Australian economic prospects in a changing global economic order

Shoring, Peter Alan. (1979). Australian economic prospects in a changing global economic order Master's Thesis, School of Economics, The University of Queensland.

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Author Shoring, Peter Alan.
Thesis Title Australian economic prospects in a changing global economic order
School, Centre or Institute School of Economics
Institution The University of Queensland
Publication date 1979
Thesis type Master's Thesis
Total pages 186
Language eng
Subjects 14 Economics
Formatted abstract
      The long-term structural changes in the Australian economy are projected on the basis of an exponential growth model in order to drive a future scenario for the year 2000. The exponential growth theory is at the heart of the Neo-Malthusian debate of global eco-doom. Australia’s growth trends and economic parameters are critically reviewed with the Neo-Malthusian thesis in perspective. The “lucky country” nature of Australia’s economy makes it an exception to the Neo-Malthusian global prognosis. In this context Australian has a special role to play in the emerging global order. The ever increasing articulation of developing economies for a New International Economic Oder (NIEO) gives this prospective role an added dimension based on social justice and equity. However, the thesis uses the familiar new-classical tenets in its analysis of the developing structural crisis in the Australian economy in the face of growing external pressures for liberalization of trade and support NIEO issues. What Australia’s, response should be to this issue is analysed and action programmes are postulated to usher the structural adjustment.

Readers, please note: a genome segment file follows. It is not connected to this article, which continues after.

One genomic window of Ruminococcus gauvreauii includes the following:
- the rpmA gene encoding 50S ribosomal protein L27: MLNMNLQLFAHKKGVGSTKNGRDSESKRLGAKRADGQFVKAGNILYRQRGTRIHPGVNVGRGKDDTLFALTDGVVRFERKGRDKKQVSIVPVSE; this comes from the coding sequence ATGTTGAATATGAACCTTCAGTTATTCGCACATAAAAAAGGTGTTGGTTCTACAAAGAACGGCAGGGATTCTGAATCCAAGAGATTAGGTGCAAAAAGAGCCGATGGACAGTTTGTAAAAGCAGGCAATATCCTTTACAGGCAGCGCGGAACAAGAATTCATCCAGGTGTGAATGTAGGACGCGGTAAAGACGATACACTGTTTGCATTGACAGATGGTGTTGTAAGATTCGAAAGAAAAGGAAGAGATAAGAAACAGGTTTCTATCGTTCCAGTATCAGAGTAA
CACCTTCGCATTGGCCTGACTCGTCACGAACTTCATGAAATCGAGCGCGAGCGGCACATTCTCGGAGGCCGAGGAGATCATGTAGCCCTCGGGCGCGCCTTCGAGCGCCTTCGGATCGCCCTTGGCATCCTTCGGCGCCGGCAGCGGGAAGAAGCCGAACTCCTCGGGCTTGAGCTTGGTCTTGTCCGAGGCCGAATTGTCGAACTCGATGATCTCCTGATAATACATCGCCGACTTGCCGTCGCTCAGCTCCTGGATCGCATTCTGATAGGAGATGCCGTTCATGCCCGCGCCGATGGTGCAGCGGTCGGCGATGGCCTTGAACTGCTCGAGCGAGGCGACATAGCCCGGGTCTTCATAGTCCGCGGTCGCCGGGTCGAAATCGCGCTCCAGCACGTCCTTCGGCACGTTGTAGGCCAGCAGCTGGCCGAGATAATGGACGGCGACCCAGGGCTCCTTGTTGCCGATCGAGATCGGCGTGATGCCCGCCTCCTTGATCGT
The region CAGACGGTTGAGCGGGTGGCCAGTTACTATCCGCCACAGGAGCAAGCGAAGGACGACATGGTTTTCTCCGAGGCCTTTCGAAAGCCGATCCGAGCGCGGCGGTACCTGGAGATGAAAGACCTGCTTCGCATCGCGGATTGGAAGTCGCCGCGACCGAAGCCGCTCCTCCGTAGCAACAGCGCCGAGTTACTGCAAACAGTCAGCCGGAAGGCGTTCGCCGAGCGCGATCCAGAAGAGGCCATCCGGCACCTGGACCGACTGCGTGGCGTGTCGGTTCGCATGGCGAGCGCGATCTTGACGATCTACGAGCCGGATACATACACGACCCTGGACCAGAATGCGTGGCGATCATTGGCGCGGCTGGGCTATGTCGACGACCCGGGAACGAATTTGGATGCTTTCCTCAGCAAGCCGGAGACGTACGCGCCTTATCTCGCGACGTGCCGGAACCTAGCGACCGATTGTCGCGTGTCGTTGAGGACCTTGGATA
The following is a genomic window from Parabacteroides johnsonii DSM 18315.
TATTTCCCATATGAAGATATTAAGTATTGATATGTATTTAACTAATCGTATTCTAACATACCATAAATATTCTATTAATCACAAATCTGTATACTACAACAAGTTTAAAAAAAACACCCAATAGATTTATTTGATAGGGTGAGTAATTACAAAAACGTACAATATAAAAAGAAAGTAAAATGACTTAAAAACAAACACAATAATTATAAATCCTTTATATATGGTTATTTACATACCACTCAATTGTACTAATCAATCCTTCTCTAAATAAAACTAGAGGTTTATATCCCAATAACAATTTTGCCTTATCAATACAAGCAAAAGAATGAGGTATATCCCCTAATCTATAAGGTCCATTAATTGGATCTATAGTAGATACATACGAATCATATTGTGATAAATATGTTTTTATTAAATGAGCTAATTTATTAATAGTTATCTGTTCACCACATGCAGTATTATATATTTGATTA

Australia’s abundant resource endowment and comparative advantage in primary and mineral exports open prospects for collusion with the developing countries on the Integrated Program for Commodities (IPC) (UNCTAD in order to derive mutual long-term benefits by market price stabilisation schemes for these exports. The theoretical issues and the prospective benefits from centralization are appraised.

      The veritable "take-off" by its developing neighbourhood has special implications for Australia’s future growth prospects and these implications are examined. The' combination of the long-term macro and exogenous international economic factors demand positive policy responses and they are distilled in the conclusions. Recommendations based on the analysis, involve the acceptance of policies conforming with Australia’s long-term self interest, including IPC, cartelization, immediate industry restructuring, removal of distortions to the price mechanism and the provision of necessary infrastructure.

Document type: Thesis
Collection: UQ Theses (non-RHD) - UQ staff and students only
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Created: Wed, 20 Oct 2010, 13:14:46 EST by Muhammad Noman Ali on behalf of Social Sciences and Humanities Library Service